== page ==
Anne Bradstreet (1612-1672) was married at age 16, and as a bride set sail from England for Massachusetts Bay. There, facing the stark hardships of the frontier and recurrent illness, she raised eight children and without support of any women — "I am obnoxious to each carping tongue
Who says my hand a needle better fits"—
wrote poetry published England in 1650 as The Tenth Muse.
In Honour of . . .Queen Elizabeth [excerpt]
Now say, have women worth? or have they none?
Or had they some, but with our Queen is't gone?
Nay masculines, you have thus taxed us long,
But she, though dead, will vindicate our wrong.
Let such as say our sex is void of reason,
Know 'tis a slander now but once was treason.
But happy England which had such a queen;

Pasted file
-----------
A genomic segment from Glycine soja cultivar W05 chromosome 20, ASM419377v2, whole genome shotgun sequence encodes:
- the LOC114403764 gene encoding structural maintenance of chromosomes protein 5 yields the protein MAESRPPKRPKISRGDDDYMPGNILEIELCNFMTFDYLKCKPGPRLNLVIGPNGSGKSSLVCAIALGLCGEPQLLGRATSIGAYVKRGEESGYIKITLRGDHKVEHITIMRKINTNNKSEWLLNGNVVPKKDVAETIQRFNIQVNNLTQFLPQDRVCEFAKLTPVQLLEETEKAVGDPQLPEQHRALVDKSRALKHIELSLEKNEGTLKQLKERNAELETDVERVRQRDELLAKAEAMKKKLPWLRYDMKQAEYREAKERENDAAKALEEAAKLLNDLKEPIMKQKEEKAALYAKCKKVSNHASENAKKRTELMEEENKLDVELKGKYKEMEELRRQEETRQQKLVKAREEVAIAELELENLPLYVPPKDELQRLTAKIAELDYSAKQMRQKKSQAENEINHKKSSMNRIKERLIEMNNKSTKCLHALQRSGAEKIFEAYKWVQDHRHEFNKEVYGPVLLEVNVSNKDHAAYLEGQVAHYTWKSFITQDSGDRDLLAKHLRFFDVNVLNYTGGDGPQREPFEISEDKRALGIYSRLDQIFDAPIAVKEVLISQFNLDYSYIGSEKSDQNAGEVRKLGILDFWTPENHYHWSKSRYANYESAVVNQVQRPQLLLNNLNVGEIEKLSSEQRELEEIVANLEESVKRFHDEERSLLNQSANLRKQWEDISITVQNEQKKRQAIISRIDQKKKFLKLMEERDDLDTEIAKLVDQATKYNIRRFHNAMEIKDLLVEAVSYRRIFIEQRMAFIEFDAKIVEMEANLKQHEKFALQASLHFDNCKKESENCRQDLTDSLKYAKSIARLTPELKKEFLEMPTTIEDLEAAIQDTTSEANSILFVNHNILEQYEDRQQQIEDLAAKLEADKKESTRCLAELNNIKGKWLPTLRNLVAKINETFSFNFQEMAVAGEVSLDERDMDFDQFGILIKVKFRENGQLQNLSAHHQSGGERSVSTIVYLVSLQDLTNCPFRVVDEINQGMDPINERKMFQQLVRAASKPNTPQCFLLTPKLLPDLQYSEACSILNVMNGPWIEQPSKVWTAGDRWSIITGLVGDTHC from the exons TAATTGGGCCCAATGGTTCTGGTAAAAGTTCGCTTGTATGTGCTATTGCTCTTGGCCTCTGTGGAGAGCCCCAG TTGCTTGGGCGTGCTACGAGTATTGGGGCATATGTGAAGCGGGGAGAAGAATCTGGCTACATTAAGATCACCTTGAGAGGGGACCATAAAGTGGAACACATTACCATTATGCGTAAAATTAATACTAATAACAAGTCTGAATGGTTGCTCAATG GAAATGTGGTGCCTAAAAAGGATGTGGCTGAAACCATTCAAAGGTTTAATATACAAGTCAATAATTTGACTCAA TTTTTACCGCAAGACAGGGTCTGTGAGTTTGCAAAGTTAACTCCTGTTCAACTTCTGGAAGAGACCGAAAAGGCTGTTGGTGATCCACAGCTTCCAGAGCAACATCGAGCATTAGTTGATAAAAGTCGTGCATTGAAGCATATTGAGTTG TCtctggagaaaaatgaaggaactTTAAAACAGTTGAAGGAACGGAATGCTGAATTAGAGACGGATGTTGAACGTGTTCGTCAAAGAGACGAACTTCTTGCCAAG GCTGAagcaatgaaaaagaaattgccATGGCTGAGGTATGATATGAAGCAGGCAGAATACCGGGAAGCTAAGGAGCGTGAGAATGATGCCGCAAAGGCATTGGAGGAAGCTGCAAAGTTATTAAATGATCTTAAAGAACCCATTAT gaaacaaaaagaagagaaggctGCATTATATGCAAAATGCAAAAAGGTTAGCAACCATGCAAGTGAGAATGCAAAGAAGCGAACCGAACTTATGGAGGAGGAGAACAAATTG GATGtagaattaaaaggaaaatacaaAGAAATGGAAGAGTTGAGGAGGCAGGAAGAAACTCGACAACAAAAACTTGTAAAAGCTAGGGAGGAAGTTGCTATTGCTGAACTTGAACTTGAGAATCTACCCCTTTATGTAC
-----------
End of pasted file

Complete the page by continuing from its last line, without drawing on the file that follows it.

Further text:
Yea happy, happy, had those days still been.
But happiness lies in a higher sphere,
Then wonder not Eliza moves not here.
Full fraught with honour, riches, and with days
She set, she set like Titan in his rays.
No more shall rise or set so glorious sun
Until the heaven's great revolution:
If then new things their old form shall retain,
Eliza shall rule Albion once again . . . .
Further Reading: Bradstreet, Anne (edited by Jeannine Hensley, foreword by Adrienne Rich) The Works of Anne Bradstreet, 1981; Gordon, Charlotte, Mistress Bradstreet: The Untold Life of America’s First Poet — both in our library.